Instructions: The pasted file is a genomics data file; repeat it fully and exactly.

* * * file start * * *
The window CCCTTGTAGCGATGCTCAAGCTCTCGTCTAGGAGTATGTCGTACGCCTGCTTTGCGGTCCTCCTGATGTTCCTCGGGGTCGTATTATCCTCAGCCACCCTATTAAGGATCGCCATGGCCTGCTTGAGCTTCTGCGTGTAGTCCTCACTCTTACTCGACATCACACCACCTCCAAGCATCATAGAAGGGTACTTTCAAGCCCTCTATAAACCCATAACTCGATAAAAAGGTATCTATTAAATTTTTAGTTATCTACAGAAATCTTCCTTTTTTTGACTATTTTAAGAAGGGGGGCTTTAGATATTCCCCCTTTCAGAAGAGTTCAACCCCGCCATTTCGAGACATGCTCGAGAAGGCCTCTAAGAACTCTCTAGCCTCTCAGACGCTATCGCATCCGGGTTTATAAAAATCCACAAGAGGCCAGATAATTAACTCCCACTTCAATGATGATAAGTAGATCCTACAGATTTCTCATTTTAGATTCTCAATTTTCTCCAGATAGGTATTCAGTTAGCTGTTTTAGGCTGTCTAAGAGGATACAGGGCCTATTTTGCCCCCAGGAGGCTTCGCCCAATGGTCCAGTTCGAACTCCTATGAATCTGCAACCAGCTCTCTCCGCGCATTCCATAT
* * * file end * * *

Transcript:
The window CCCTTGTAGCGATGCTCAAGCTCTCGTCTAGGAGTATGTCGTACGCCTGCTTTGCGGTCCTCCTGATGTTCCTCGGGGTCGTATTATCCTCAGCCACCCTATTAAGGATCGCCATGGCCTGCTTGAGCTTCTGCGTGTAGTCCTCACTCTTACTCGACATCACACCACCTCCAAGCATCATAGAAGGGTACTTTCAAGCCCTCTATAAACCCATAACTCGATAAAAAGGTATCTATTAAATTTTTAGTTATCTACAGAAATCTTCCTTTTTTTGACTATTTTAAGAAGGGGGGCTTTAGATATTCCCCCTTTCAGAAGAGTTCAACCCCGCCATTTCGAGACATGCTCGAGAAGGCCTCTAAGAACTCTCTAGCCTCTCAGACGCTATCGCATCCGGGTTTATAAAAATCCACAAGAGGCCAGATAATTAACTCCCACTTCAATGATGATAAGTAGATCCTACAGATTTCTCATTTTAGATTCTCAATTTTCTCCAGATAGGTATTCAGTTAGCTGTTTTAGGCTGTCTAAGAGGATACAGGGCCTATTTTGCCCCCAGGAGGCTTCGCCCAATGGTCCAGTTCGAACTCCTATGAATCTGCAACCAGCTCTCTCCGCGCATTCCATAT